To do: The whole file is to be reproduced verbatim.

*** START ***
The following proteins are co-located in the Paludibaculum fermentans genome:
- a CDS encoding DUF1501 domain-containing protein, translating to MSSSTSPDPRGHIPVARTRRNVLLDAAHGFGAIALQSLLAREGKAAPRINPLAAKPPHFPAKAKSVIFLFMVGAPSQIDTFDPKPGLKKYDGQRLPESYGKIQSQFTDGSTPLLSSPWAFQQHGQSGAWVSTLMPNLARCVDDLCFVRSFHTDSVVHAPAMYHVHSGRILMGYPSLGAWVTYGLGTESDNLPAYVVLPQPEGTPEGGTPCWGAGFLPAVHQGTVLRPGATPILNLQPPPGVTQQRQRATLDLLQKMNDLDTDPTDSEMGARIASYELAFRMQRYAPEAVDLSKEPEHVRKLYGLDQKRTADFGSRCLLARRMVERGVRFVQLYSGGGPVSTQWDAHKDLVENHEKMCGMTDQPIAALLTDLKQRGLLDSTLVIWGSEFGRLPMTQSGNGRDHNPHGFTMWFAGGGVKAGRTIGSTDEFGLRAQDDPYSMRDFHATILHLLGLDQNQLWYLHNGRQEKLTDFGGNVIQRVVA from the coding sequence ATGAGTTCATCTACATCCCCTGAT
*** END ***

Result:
The following proteins are co-located in the Paludibaculum fermentans genome:
- a CDS encoding DUF1501 domain-containing protein, translating to MSSSTSPDPRGHIPVARTRRNVLLDAAHGFGAIALQSLLAREGKAAPRINPLAAKPPHFPAKAKSVIFLFMVGAPSQIDTFDPKPGLKKYDGQRLPESYGKIQSQFTDGSTPLLSSPWAFQQHGQSGAWVSTLMPNLARCVDDLCFVRSFHTDSVVHAPAMYHVHSGRILMGYPSLGAWVTYGLGTESDNLPAYVVLPQPEGTPEGGTPCWGAGFLPAVHQGTVLRPGATPILNLQPPPGVTQQRQRATLDLLQKMNDLDTDPTDSEMGARIASYELAFRMQRYAPEAVDLSKEPEHVRKLYGLDQKRTADFGSRCLLARRMVERGVRFVQLYSGGGPVSTQWDAHKDLVENHEKMCGMTDQPIAALLTDLKQRGLLDSTLVIWGSEFGRLPMTQSGNGRDHNPHGFTMWFAGGGVKAGRTIGSTDEFGLRAQDDPYSMRDFHATILHLLGLDQNQLWYLHNGRQEKLTDFGGNVIQRVVA from the coding sequence ATGAGTTCATCTACATCCCCTGAT